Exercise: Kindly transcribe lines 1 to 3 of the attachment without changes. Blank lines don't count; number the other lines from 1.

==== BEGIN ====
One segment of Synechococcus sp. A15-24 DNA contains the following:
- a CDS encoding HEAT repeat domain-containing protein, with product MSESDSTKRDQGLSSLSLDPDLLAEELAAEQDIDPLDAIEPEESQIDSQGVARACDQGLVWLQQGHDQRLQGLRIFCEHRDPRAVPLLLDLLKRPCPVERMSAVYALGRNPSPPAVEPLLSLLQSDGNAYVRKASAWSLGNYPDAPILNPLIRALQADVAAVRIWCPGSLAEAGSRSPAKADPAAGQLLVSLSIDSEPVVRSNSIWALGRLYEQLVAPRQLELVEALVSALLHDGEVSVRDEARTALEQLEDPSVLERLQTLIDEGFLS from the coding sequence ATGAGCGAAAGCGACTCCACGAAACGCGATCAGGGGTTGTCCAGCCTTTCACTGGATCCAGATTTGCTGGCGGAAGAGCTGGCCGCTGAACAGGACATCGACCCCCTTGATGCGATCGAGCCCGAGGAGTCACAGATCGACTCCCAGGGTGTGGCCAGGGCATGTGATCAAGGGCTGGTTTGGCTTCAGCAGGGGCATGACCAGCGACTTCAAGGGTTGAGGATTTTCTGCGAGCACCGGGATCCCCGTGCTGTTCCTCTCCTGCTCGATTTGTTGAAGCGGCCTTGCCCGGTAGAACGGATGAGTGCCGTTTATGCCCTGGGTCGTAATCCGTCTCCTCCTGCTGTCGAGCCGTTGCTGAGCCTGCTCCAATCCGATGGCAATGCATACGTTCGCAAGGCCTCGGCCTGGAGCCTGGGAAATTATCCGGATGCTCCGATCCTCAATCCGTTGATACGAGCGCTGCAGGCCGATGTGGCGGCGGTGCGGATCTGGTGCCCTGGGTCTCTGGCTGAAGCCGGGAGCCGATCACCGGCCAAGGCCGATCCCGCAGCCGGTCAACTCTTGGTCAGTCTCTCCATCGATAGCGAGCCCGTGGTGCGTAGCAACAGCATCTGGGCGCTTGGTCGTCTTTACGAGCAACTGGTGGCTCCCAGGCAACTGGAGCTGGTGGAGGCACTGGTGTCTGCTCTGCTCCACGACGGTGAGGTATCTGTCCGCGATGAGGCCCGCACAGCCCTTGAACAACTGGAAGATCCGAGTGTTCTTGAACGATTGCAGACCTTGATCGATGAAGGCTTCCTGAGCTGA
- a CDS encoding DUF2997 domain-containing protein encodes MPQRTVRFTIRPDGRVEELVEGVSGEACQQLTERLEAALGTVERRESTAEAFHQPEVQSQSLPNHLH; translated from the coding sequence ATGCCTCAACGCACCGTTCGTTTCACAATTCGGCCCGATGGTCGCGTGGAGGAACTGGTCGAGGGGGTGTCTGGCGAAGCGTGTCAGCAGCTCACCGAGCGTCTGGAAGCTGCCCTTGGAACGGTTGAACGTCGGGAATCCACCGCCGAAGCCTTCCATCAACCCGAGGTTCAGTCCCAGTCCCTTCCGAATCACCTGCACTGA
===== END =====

One segment of Synechococcus sp. A15-24 DNA contains the following:
- a CDS encoding HEAT repeat domain-containing protein, with product MSESDSTKRDQGLSSLSLDPDLLAEELAAEQDIDPLDAIEPEESQIDSQGVARACDQGLVWLQQGHDQRLQGLRIFCEHRDPRAVPLLLDLLKRPCPVERMSAVYALGRNPSPPAVEPLLSLLQSDGNAYVRKASAWSLGNYPDAPILNPLIRALQADVAAVRIWCPGSLAEAGSRSPAKADPAAGQLLVSLSIDSEPVVRSNSIWALGRLYEQLVAPRQLELVEALVSALLHDGEVSVRDEARTALEQLEDPSVLERLQTLIDEGFLS from the coding sequence ATGAGCGAAAGCGACTCCACGAAACGCGATCAGGGGTTGTCCAGCCTTTCACTGGATCCAGATTTGCTGGCGGAAGAGCTGGCCGCTGAACAGGACATCGACCCCCTTGATGCGATCGAGCCCGAGGAGTCACAGATCGACTCCCAGGGTGTGGCCAGGGCATGTGATCAAGGGCTGGTTTGGCTTCAGCAGGGGCATGACCAGCGACTTCAAGGGTTGAGGATTTTCTGCGAGCACCGGGATCCCCGTGCTGTTCCTCTCCTGCTCGATTTGTTGAAGCGGCCTTGCCCGGTAGAACGGATGAGTGCCGTTTATGCCCTGGGTCGTAATCCGTCTCCTCCTGCTGTCGAGCCGTTGCTGAGCCTGCTCCAATCCGATGGCAATGCATACGTTCGCAAGGCCTCGGCCTGGAGCCTGGGAAATTATCCGGATGCTCCGATCCTCAATCCGTTGATACGAGCGCTGCAGGCCGATGTGGCGGCGGTGCGGATCTGGTGCCCTGGGTCTCTGGCTGAAGCCGGGAGCCGATCACCGGCCAAGGCCGATCCCGCAGCCGGTCAACTCTTGGTCAGTCTCTCCATCGATAGCGAGCCCGTGGTGCGTAGCAACAGCATCTGGGCGCTTGGTCGTCTTTACGAGCAACTGGTGGCTCCCAGGCAACTGGAGCTGGTGGAGGCACTGGTGTCTGCTCTGCTCCACGACGGTGAGGTATCTGTCCGCGATGAGGCCCGCACAGCCCTTGAACAACTGGAAGATCCGAGTGTTCTTGAACGATTGCAGACCTTGATCGATGAAGGCTTCCTGAGCTGA
- a CDS encoding DUF2997 domain-containing protein encodes MPQRTVRFTIRPDGRVEELVEGVSGEACQQLTERLEAALGTVERRESTAEAFHQPEVQSQSLPNHLH; translated from the coding sequence ATGCCTCAACGCACCGTTCGTTTCACAATTCGGCCCGATGGTCGCGTGGAGGAACTGGTCGAGGGGGTGTCTGGCGAAGCGTGTCAGCAGCTCACCGAGCGTCTGGAAGCTGCCCTTGGAACGGTTGAACGTCGGGAATCCACCGCCGAAGCCTTCCATCAACCCGAGGTTCAGTCCCAGTCCCTTCCGAATCACCTGCACTGA